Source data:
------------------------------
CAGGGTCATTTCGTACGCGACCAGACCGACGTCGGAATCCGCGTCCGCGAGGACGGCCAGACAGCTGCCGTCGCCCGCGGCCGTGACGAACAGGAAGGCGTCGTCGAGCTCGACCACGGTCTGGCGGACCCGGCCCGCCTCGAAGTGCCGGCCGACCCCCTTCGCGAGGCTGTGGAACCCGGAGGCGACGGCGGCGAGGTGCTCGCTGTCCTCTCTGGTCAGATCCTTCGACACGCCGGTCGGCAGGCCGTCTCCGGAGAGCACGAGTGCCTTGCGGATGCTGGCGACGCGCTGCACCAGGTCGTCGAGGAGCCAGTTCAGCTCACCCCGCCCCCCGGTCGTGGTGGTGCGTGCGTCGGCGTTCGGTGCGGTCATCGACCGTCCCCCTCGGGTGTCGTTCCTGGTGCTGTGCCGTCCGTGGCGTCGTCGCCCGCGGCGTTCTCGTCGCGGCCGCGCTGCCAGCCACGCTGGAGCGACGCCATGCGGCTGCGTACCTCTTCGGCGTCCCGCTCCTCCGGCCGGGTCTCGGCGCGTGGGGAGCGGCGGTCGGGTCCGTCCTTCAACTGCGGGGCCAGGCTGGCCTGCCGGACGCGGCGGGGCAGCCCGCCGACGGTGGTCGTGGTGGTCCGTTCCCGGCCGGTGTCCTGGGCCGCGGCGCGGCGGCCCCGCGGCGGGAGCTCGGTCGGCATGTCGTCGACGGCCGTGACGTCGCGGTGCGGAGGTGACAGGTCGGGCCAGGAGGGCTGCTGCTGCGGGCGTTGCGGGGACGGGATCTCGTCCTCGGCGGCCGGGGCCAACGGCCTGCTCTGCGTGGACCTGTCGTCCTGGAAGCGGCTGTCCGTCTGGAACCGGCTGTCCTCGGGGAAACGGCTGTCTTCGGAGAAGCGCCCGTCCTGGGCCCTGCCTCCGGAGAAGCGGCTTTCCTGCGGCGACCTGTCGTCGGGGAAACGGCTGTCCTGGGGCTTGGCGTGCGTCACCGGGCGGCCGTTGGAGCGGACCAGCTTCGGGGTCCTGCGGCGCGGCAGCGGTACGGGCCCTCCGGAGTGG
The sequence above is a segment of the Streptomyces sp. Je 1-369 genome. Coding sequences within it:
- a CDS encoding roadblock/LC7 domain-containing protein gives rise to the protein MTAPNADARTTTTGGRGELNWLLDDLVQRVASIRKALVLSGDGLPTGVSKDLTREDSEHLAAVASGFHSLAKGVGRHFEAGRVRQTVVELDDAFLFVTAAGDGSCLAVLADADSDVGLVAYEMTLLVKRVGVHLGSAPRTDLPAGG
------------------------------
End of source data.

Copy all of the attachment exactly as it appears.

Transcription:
CAGGGTCATTTCGTACGCGACCAGACCGACGTCGGAATCCGCGTCCGCGAGGACGGCCAGACAGCTGCCGTCGCCCGCGGCCGTGACGAACAGGAAGGCGTCGTCGAGCTCGACCACGGTCTGGCGGACCCGGCCCGCCTCGAAGTGCCGGCCGACCCCCTTCGCGAGGCTGTGGAACCCGGAGGCGACGGCGGCGAGGTGCTCGCTGTCCTCTCTGGTCAGATCCTTCGACACGCCGGTCGGCAGGCCGTCTCCGGAGAGCACGAGTGCCTTGCGGATGCTGGCGACGCGCTGCACCAGGTCGTCGAGGAGCCAGTTCAGCTCACCCCGCCCCCCGGTCGTGGTGGTGCGTGCGTCGGCGTTCGGTGCGGTCATCGACCGTCCCCCTCGGGTGTCGTTCCTGGTGCTGTGCCGTCCGTGGCGTCGTCGCCCGCGGCGTTCTCGTCGCGGCCGCGCTGCCAGCCACGCTGGAGCGACGCCATGCGGCTGCGTACCTCTTCGGCGTCCCGCTCCTCCGGCCGGGTCTCGGCGCGTGGGGAGCGGCGGTCGGGTCCGTCCTTCAACTGCGGGGCCAGGCTGGCCTGCCGGACGCGGCGGGGCAGCCCGCCGACGGTGGTCGTGGTGGTCCGTTCCCGGCCGGTGTCCTGGGCCGCGGCGCGGCGGCCCCGCGGCGGGAGCTCGGTCGGCATGTCGTCGACGGCCGTGACGTCGCGGTGCGGAGGTGACAGGTCGGGCCAGGAGGGCTGCTGCTGCGGGCGTTGCGGGGACGGGATCTCGTCCTCGGCGGCCGGGGCCAACGGCCTGCTCTGCGTGGACCTGTCGTCCTGGAAGCGGCTGTCCGTCTGGAACCGGCTGTCCTCGGGGAAACGGCTGTCTTCGGAGAAGCGCCCGTCCTGGGCCCTGCCTCCGGAGAAGCGGCTTTCCTGCGGCGACCTGTCGTCGGGGAAACGGCTGTCCTGGGGCTTGGCGTGCGTCACCGGGCGGCCGTTGGAGCGGACCAGCTTCGGGGTCCTGCGGCGCGGCAGCGGTACGGGCCCTCCGGAGTGG
The sequence above is a segment of the Streptomyces sp. Je 1-369 genome. Coding sequences within it:
- a CDS encoding roadblock/LC7 domain-containing protein gives rise to the protein MTAPNADARTTTTGGRGELNWLLDDLVQRVASIRKALVLSGDGLPTGVSKDLTREDSEHLAAVASGFHSLAKGVGRHFEAGRVRQTVVELDDAFLFVTAAGDGSCLAVLADADSDVGLVAYEMTLLVKRVGVHLGSAPRTDLPAGG